OXFORD, England (Thomson Reuters Foundation) - At the Rocky Mountain Institute’s offices in Colorado, each chair comes equipped with its own temperature control system.
In hot weather, sweating staff can switch on small fans in the chair’s back and seat to stay cool. On cold days, heaters similar to those built into car seats keep workers warm.
The individual controls are a way of helping the institute keep its building’s planet-warming emissions near zero by not heating or cooling it too much, while making employees happy.
“If the room temperature is between 18 and 30 degrees Celsius (65-85F) you’ll still be comfortable to your individual requirements,” said Amory Lovins, co-founder of the sustainability institute and an evangelist for energy efficiency as the smartest way to beat global warming.
As the world seeks ways to hold the line on climate change, shifting away from fossil fuels and adopting renewable energy sources is crucial, scientists say.
That remains a challenging task, with about 80% of global energy use still coming from oil, gas and coal, said Cleo Verkuijl, a researcher at the Stockholm Environment Institute.
“We’re burning more fossil fuels than ever,” she said.
But making everything that uses energy – from buildings to cars and factories – much more efficient could bring huge emissions reductions, energy experts told a conference in the English city of Oxford this week on efforts to achieve “net zero” emissions by 2050.
Better yet, it is often a politically palatable way of achieving that goal, they said.
Even the U.S. Department of Energy, under climate skeptic President Donald Trump, notes on its website that “energy efficiency is one of the easiest and most cost-effective ways to combat climate change”.
It also can “clean the air we breathe, improve the competitiveness of our businesses and reduce energy costs for consumers”, it said.
Britain’s parliamentary committee on business, energy and industrial strategy in July similarly called energy efficiency improvements “by far the cheapest way of cutting our emissions” and “a key plank of any credible strategy to deliver net zero by 2050”.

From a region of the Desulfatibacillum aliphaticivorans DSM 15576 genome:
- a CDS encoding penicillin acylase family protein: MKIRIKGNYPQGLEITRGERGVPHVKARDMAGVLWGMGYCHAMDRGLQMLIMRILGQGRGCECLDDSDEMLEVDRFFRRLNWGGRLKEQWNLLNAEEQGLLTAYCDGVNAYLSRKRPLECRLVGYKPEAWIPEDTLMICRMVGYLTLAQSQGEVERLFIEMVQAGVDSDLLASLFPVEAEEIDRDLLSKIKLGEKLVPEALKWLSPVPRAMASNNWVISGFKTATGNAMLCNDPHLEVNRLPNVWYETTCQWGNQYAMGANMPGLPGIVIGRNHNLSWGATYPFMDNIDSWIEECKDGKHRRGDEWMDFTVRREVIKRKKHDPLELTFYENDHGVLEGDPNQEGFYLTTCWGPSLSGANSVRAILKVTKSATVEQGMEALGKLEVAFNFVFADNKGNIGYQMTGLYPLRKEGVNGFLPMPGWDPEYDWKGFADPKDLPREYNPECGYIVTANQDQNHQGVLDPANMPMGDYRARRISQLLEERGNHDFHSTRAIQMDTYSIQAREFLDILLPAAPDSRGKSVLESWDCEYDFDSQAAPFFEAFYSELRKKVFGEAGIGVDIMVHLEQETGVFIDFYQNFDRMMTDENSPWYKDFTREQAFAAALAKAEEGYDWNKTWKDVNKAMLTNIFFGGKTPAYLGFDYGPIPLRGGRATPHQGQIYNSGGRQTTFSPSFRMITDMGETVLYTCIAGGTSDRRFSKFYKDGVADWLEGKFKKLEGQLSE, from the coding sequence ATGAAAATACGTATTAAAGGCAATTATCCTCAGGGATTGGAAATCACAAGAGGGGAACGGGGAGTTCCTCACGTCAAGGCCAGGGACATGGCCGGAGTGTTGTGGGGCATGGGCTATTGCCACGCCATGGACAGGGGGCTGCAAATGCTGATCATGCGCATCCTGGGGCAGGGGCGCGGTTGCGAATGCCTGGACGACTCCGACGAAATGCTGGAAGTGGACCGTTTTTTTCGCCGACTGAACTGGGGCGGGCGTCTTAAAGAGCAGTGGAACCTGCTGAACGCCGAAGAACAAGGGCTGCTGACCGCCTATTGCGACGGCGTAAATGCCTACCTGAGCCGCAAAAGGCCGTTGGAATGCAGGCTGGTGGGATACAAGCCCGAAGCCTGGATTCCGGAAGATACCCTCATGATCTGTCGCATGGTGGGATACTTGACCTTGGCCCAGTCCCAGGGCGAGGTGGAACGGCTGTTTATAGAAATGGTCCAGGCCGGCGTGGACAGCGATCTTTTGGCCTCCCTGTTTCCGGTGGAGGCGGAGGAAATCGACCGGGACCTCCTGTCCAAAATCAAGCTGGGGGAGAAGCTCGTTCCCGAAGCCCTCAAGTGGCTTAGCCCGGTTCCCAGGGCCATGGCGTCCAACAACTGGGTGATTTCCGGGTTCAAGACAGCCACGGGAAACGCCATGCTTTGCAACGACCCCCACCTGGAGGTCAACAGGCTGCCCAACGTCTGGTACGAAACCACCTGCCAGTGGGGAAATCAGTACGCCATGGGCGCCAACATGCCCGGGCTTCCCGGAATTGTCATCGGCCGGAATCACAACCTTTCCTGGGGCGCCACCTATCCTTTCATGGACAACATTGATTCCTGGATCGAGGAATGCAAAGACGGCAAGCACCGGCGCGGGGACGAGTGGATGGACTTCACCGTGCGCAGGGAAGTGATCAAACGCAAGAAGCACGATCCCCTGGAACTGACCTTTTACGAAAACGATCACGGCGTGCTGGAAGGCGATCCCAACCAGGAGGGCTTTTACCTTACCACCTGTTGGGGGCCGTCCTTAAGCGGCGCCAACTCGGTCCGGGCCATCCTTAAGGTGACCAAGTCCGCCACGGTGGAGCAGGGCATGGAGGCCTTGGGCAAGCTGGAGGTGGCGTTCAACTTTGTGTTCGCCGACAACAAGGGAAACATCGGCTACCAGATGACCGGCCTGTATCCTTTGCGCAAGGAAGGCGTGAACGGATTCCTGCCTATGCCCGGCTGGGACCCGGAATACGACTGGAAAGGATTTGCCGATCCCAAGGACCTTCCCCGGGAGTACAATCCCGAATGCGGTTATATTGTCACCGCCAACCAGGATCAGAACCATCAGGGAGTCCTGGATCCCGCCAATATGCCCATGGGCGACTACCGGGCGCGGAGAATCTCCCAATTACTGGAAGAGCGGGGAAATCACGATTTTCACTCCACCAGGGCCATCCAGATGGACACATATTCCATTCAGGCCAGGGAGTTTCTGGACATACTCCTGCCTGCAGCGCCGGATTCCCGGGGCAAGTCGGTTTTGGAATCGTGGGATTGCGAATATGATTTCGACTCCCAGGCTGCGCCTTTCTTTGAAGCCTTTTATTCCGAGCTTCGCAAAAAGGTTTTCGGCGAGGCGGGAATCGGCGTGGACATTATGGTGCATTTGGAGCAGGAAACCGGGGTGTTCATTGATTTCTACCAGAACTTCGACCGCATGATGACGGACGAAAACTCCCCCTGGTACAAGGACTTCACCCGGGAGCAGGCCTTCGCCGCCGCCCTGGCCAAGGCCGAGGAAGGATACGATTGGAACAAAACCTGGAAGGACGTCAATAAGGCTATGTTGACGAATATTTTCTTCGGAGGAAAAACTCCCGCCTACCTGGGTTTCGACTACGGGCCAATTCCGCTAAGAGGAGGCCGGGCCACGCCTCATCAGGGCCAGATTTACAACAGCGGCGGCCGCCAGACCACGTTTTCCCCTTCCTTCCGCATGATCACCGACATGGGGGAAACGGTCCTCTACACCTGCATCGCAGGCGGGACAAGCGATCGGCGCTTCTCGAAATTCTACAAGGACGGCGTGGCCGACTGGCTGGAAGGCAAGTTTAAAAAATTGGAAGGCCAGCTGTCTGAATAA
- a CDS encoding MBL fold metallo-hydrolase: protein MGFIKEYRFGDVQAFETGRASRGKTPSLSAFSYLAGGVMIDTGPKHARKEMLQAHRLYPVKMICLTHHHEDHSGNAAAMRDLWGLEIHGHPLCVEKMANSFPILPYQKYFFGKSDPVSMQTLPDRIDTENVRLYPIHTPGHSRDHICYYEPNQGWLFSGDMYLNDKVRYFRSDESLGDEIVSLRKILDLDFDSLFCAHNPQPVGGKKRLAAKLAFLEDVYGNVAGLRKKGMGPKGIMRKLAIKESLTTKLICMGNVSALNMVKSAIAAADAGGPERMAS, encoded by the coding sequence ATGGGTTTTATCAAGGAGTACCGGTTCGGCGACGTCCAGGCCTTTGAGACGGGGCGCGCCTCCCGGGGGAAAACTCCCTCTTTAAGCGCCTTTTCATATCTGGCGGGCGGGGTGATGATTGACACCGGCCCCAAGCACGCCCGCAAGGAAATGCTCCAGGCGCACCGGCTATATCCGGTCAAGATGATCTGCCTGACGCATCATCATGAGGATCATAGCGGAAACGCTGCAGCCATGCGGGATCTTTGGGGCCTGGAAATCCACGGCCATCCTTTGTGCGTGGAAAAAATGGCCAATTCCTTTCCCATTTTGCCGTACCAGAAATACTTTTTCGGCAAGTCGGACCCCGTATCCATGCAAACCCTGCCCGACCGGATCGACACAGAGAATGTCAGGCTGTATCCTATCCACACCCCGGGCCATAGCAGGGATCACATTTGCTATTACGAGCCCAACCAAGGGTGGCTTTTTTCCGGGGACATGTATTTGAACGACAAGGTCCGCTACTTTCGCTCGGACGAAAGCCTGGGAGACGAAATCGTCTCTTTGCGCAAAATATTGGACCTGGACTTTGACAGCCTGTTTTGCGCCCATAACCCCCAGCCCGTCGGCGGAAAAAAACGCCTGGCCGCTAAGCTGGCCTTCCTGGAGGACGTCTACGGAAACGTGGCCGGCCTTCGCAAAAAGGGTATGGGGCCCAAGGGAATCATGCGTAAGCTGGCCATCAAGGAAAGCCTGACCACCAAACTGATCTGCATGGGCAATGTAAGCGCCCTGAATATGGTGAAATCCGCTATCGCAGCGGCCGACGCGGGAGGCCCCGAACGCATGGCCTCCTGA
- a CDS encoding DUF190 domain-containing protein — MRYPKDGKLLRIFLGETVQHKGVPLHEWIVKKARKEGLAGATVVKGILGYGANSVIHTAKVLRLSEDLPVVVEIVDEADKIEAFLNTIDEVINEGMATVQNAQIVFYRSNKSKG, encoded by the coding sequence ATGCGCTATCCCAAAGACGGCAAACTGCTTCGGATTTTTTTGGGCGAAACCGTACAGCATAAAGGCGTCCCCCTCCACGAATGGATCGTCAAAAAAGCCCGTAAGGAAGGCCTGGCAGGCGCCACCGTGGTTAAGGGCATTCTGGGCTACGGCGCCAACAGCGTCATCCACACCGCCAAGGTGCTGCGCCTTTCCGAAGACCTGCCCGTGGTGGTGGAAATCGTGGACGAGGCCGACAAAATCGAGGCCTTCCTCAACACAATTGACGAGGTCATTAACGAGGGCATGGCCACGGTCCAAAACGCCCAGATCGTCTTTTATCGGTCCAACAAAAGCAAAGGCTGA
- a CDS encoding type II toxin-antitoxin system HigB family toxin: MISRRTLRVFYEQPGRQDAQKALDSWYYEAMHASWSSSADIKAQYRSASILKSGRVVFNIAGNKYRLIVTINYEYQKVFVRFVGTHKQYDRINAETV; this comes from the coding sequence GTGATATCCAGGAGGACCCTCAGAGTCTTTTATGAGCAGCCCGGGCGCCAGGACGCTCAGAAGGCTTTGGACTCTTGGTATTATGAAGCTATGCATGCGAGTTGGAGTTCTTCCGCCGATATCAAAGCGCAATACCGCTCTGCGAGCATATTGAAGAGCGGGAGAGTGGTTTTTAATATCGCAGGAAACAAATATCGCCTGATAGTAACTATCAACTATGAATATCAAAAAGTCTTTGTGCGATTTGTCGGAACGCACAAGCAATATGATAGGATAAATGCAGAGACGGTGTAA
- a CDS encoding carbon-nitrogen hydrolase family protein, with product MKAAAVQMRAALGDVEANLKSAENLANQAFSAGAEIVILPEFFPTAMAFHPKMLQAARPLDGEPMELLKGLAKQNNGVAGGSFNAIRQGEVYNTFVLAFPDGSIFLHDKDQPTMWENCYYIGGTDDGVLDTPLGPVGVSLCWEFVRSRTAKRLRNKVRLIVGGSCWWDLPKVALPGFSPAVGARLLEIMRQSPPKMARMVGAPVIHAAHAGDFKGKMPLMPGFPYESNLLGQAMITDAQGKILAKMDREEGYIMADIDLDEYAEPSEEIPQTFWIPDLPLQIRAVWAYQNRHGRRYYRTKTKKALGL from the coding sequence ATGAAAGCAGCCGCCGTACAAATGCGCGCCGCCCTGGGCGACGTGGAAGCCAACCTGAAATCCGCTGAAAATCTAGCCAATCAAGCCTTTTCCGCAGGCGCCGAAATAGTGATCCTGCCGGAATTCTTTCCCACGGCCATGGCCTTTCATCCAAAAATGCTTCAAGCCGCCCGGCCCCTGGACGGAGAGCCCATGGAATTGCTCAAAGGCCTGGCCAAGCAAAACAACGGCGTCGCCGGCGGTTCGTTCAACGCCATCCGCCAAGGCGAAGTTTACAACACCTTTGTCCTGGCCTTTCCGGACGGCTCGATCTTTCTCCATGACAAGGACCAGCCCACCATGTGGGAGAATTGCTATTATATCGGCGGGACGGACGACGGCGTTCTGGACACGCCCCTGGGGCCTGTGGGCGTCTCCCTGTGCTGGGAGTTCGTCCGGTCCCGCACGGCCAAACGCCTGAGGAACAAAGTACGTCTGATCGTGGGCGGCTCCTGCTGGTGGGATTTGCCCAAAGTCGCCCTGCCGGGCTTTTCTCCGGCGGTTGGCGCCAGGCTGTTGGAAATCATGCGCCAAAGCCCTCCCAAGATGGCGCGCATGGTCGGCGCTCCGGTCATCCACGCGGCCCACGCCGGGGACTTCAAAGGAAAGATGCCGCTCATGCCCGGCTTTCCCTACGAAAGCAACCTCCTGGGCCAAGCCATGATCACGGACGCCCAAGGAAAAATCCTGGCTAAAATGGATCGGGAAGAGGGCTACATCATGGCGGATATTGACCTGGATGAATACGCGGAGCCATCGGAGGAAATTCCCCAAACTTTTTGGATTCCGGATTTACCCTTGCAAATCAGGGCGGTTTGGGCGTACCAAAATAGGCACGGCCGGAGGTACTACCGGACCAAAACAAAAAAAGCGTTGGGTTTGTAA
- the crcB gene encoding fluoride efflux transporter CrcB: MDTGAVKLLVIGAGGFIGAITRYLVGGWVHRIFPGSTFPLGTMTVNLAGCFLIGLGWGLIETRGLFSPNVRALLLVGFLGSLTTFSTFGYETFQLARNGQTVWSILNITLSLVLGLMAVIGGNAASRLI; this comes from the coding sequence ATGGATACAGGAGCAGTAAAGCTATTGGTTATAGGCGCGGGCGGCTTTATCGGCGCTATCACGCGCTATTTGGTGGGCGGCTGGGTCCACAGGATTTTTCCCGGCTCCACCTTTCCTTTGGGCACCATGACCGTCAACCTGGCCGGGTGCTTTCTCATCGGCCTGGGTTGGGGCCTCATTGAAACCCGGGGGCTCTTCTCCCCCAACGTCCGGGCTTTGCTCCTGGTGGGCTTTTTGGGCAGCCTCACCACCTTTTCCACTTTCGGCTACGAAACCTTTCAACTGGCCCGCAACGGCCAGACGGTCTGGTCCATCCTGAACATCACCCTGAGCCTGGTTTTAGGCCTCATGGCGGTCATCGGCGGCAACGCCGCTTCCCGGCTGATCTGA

MAKE EFFICIENCY PAY
In the United States, improvements in energy efficiency mean energy use has risen at only 43% of the rate the economy has grown since 1975, Lovins said.
But far more could be done to consume energy in a smarter way, he said – and win over more people to deep emissions cuts at the same time.
For instance, some builders of highly efficient houses in U.S. states from Montana to Illinois have offered to pay utility bills buyers incur over a low baseline, such as $200 a year, for the first few years.
That has helped win business not just from clients worried about the climate but others keen on a guarantee of saving on their power bills while staying comfortable, Lovins said.
Countries such as France, meanwhile, use “feebate” systems to encourage the purchase of more efficient passenger cars.
Inefficient vehicles are slapped with an additional tax on purchase, used to provide rebates for buyers of greener cars.
Often the biggest barrier to greater energy efficiency is business as usual, climate experts said.
Utility companies, for instance, sell units of energy - still largely fossil fuels in most countries - giving them few incentives to promote conservation that would cut their profit.
“Right now, the more efficient they are, the less money they make. That’s a big problem,” Lovins said.
But if energy providers could instead sell “comfort” - a promise to keep a home comfortable at a price per square meter - it would be in their interest to invest in clean energy and efficiency, he said.
Another part of the solution is rethinking design - not just making electric cars, but manufacturing them from much lighter but still strong carbon fiber, for example, to shrink the need for battery storage, he said.
With almost all efficiency improvements, “the business case works whether or not you care about climate change”, he added.
Reporting by Laurie Goering @lauriegoering; editing by Megan Rowling. Please credit the Thomson Reuters Foundation, the charitable arm of Thomson Reuters, that covers humanitarian news, climate change, resilience, women's rights, trafficking and property rights. Visit news.trust.org/climate
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